Cleveland-based painter Nick Lee was recently selected by jurors J. Leigh Garcia and Dara Harper for Summit Artspace’s inaugural funded solo exhibition for BIPOC (Black, Indigenous, People of Color) artists. Lee’s exhibition, When We Share Our Wounds, will be on view from April 8 – June 25 in Summit Artspace’s 3G Gallery.
The goal of this new project is to amplify the voices of northeast Ohio’s BIPOC artists. “Art is rich in color, culture, and expression. It makes sense for those creating the art to be represented as such, too!” noted juror Dara Harper.
Lee is a graduate of Kent State University. As a Japanese American artist, he strives to make American portraiture more inclusive by representing minorities. Lee has shown work in the United States, England, and Germany, and has multiple printed publications, including Defunkt Magazine and local Kent State magazines.
“Nick Lee’s use of vibrant color and bold imagery bring the viewer in on a formal and technical level. We’re then met with subtle messages that allude to complex racial and political themes. It’s exciting to see an emerging artist tackle difficult topics such as racial stereotypes, oppression, and ‘otherness,’ and Nick does so in a way that is approachable and even humorous at times,” said juror J. Leigh Garcia. “I’m so excited to see Nick Lee’s work at Summit Artspace and believe it will spark some important conversations in our community about the hard truth that racism towards Asian communities is prevalent in the United States, not only overtly, but also subtly through biases and systems of oppression.”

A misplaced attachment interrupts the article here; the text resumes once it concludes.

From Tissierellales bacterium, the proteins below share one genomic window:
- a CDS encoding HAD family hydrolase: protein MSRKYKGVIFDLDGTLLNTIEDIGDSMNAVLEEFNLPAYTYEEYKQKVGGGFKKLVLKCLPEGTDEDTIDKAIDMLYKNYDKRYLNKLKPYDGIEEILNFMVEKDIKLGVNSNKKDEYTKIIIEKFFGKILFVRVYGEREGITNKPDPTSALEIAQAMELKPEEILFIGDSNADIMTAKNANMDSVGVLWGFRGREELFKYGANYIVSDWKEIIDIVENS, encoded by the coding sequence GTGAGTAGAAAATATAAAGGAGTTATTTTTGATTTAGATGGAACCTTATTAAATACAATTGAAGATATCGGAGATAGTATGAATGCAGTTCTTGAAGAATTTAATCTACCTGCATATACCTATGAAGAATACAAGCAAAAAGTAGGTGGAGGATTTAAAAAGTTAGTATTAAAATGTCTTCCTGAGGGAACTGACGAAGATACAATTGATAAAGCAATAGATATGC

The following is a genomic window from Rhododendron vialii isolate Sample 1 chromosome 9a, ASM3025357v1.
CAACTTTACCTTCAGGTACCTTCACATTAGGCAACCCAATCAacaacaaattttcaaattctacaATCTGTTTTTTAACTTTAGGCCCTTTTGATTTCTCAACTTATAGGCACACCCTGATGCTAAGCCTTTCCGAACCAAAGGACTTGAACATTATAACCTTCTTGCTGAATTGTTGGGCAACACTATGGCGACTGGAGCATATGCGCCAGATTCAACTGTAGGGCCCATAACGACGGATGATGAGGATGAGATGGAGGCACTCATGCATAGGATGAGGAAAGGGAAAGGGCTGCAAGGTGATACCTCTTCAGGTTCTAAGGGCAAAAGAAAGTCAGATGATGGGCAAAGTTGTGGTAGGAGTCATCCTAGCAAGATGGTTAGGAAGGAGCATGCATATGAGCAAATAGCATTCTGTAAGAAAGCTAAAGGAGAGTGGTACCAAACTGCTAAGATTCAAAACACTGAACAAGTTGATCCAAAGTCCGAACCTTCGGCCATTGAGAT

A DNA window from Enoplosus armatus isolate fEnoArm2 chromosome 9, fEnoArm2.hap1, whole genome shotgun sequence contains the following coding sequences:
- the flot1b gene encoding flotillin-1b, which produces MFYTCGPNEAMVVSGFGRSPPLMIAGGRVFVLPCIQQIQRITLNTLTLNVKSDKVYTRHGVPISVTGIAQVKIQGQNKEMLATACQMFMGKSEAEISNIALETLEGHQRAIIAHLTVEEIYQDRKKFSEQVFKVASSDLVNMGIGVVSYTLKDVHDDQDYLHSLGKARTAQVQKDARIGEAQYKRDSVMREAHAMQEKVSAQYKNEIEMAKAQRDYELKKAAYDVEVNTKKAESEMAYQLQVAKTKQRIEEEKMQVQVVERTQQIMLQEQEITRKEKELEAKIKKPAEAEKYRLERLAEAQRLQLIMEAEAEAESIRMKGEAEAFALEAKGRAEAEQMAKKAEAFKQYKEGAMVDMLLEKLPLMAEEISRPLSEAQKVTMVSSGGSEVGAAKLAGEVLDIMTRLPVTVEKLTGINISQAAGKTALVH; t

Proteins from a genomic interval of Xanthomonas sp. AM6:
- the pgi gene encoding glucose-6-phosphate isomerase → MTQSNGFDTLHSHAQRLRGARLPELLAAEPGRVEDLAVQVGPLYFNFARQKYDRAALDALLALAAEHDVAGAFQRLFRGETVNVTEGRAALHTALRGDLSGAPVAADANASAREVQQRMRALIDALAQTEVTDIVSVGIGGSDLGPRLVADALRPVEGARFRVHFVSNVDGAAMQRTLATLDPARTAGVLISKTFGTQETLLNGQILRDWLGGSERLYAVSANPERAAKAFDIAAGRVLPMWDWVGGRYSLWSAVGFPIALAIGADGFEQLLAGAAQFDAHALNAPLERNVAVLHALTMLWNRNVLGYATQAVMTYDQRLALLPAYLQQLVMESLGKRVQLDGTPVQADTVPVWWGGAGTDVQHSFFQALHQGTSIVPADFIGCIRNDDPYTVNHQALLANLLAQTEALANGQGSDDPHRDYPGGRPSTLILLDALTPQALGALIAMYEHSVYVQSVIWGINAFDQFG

When We Share Our Wounds explores the presentation of traditionally underrepresented people throughout the history of Western art. Through medium- and large-scale figurative oil paintings, this body of work seeks to better represent Japanese Americans—a culture that has been diminished in the traditional history of American portraiture.
“These paintings depict members of my family who have several shared experiences of Japanese descent living in America,” notes Lee. The series also has multiple self-portraits to demonstrate the artist’s personal connection to these issues. “When we as Americans can see people from all backgrounds in our media and paintings, we can better understand them and relate to them as people. When we share our wounds, we can start a conversation that one might not have otherwise,” Lee said.
Questions regarding the exhibition may be directed to Summit Artspace’s Director of Artist Resources, Natalie Grieshammer Patrick.